Is it ‘scone’ as in ‘bone’, or ‘scone’ as in ‘gone’? This tends to vary by geography. According to The Telegraph newspaper, those in the Scotland and the North of England tend to say scone as in gone, and the Midlands and London stick with scone as in bone. I use the latter pronunciation, but I’ll know what you mean if you say scone as in gone, and I’m not going to correct you!
There is no wrong way, except in some very stubborn peoples’ opinions. Again, don’t worry about it.
So, Can It Get Any More Confusing?
It sure can! There is also a village in Scotland called Scone. It’s pronounced Skoon!
Also, until recently afternoon tea was only served between 4 and 6pm . However, many top hotels now serve afternoon tea anytime between noon and 8.30pm. This is generally because there is just so much food. You would be hard pressed to eat breakfast, lunch, afternoon tea and dinner. More flexible timings mean you can have afternoon tea instead of lunch or dinner.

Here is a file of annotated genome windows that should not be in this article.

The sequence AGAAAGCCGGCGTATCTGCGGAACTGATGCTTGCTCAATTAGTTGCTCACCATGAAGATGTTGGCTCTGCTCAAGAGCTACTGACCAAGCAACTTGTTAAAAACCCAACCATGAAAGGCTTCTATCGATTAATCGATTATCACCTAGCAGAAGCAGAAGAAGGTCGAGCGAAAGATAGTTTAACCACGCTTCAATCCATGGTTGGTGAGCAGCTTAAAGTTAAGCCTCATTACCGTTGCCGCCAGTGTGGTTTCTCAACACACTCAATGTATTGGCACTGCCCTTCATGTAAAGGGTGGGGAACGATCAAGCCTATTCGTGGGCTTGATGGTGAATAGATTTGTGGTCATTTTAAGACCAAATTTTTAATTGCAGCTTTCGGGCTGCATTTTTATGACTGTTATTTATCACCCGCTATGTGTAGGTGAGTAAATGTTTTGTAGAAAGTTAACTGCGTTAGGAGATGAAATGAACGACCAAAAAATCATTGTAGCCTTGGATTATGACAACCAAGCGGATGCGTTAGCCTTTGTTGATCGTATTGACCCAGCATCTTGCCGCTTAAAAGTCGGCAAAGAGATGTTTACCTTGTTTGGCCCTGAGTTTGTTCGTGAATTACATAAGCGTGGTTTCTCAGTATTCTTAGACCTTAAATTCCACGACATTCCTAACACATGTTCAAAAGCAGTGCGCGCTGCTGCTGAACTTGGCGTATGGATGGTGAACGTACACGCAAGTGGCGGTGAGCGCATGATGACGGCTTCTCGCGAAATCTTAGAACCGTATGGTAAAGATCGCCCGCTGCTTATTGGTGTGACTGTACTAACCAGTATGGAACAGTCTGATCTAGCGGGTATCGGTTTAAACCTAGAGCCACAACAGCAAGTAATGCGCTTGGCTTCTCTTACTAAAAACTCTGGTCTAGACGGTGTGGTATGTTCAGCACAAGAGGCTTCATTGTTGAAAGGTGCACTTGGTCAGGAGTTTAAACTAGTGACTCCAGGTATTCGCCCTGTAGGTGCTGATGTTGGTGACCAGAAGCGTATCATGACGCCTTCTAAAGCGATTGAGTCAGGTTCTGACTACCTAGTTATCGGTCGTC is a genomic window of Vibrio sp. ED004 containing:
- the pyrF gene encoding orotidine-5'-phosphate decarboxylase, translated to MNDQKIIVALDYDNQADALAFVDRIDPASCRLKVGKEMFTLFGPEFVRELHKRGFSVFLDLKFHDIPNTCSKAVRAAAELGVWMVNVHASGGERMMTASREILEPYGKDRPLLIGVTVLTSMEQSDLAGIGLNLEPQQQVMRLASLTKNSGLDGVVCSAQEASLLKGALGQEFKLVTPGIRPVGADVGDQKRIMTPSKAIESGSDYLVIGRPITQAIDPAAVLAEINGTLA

Also some of the more famous venues for afternoon tea have a very high demand for tables and book up months in advance. The Ritz Hotel in London, for example, serves afternoon tea at 11.30am, 1.30pm, 3.30pm, 5.30pm and 7.30pm in order to allow them to serve more people.
Do I Have To Dress Up?
It depends on where you go. Most small restaurants or tea rooms are very casual. Top London hotels may expect you to dress up for afternoon tea. The Ritz Hotel, for example, has a very strict dress code.
Where are the Best Places to Have Afternoon Tea?
What’s The Verdict on Afternoon Tea?
It may be confusing, but when it comes to what is British afternoon tea really, the answer is definitely that it is a real treat!
Don’t miss these delicious recipes to help you create a traditional British afternoon tea for yourself at home. And don’t forget, if you’d like to learn first hand how to make an authentic afternoon tea in your own home, click here!